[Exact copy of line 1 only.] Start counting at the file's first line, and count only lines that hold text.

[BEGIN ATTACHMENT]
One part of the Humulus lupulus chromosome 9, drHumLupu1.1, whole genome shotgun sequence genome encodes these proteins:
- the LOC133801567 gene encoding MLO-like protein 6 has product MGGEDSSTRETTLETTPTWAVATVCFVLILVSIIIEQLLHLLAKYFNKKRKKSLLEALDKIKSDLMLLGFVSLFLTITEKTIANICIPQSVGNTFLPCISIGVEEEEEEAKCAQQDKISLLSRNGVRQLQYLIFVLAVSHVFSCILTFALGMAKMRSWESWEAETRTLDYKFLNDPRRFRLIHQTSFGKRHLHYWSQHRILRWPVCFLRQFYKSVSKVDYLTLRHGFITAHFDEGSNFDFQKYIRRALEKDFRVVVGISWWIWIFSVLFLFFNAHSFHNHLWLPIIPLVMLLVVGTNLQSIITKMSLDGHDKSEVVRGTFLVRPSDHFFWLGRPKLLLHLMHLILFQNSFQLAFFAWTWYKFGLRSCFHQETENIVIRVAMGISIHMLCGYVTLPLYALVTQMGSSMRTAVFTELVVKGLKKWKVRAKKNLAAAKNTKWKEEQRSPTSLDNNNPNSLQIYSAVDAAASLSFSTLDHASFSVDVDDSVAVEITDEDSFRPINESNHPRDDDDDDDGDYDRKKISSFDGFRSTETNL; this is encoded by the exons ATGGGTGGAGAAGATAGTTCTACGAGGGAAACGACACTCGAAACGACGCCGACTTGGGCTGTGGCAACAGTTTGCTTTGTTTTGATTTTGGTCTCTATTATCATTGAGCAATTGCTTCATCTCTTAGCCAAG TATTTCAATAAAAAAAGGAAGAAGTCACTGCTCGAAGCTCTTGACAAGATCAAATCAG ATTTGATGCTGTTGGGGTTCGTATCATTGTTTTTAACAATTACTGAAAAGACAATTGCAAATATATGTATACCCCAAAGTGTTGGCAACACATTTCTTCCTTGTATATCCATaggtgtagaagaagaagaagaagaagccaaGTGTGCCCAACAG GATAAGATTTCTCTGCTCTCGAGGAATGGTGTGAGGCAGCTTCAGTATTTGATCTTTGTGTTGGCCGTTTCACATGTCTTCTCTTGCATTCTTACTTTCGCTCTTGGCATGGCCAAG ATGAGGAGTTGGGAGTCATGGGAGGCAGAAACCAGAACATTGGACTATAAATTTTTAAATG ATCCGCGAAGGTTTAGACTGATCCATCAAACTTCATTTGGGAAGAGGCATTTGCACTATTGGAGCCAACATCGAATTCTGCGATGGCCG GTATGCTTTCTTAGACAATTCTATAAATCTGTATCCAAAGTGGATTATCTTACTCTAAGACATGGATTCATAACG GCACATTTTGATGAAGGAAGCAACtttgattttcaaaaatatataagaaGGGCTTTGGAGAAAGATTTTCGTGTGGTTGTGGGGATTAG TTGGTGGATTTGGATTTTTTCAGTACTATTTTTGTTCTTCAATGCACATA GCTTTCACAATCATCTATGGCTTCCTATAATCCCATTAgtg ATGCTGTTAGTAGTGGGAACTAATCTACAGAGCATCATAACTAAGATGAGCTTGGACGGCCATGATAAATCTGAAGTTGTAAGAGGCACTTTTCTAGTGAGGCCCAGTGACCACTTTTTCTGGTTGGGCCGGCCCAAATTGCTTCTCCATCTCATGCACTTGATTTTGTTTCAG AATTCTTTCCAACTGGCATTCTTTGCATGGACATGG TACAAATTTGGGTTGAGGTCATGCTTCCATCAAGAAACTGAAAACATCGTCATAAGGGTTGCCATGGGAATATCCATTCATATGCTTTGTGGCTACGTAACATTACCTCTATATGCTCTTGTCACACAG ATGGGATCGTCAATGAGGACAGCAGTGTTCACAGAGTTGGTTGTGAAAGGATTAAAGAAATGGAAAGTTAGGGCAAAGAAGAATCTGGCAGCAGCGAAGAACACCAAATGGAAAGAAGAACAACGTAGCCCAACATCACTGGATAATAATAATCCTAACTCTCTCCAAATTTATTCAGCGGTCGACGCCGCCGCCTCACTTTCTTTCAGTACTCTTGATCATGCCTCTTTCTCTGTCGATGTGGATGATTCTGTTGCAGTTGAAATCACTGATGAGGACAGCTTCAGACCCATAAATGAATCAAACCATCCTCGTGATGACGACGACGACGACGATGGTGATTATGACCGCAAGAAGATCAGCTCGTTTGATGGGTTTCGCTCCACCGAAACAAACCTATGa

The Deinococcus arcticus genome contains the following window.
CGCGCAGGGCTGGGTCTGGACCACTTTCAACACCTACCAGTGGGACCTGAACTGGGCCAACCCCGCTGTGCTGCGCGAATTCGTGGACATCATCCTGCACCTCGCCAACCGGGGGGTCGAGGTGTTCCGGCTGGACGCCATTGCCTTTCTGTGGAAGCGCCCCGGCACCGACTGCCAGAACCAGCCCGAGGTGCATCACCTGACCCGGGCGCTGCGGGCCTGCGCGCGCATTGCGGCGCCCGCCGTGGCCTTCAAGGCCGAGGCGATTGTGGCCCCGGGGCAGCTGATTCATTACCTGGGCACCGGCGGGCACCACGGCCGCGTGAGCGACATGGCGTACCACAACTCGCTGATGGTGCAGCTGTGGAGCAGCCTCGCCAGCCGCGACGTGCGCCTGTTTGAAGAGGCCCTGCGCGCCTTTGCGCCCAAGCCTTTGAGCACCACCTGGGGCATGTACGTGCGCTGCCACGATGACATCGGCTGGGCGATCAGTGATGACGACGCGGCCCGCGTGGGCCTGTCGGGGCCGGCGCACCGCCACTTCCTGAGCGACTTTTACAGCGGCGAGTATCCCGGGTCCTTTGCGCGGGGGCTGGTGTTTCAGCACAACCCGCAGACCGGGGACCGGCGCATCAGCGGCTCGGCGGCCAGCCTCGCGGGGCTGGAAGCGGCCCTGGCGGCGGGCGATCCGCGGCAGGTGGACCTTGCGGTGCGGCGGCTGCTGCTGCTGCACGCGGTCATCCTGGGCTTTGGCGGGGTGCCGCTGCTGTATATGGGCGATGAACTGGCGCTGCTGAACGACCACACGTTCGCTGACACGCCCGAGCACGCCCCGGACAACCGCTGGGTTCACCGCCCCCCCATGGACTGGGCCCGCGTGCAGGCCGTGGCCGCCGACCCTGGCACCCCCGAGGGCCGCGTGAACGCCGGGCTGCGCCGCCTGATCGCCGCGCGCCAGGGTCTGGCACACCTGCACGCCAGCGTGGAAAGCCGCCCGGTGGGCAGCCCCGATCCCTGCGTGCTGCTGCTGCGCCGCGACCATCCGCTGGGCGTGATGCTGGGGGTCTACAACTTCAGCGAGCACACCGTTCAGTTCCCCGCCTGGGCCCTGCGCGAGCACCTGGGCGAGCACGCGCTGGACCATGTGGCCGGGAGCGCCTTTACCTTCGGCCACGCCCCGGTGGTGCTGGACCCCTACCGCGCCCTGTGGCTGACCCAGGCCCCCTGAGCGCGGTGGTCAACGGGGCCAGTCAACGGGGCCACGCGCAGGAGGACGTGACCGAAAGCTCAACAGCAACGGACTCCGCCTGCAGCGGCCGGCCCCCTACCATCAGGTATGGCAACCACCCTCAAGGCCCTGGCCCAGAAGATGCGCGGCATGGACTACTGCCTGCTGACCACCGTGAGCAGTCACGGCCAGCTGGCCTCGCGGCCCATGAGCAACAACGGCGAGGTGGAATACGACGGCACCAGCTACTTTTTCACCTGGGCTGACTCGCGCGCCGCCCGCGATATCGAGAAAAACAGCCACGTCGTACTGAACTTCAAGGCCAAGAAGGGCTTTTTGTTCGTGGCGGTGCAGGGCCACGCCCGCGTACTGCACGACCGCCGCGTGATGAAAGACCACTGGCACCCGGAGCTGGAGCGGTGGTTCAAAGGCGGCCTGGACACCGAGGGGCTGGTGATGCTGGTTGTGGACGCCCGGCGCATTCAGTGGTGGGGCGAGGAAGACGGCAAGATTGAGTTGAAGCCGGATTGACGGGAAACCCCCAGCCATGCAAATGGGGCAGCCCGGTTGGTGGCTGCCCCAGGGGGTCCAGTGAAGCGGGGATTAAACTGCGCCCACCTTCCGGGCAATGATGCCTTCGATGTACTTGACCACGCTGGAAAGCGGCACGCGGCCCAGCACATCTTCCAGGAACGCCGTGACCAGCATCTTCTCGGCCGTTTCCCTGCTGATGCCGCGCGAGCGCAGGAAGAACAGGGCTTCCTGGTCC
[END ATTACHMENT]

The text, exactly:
One part of the Humulus lupulus chromosome 9, drHumLupu1.1, whole genome shotgun sequence genome encodes these proteins: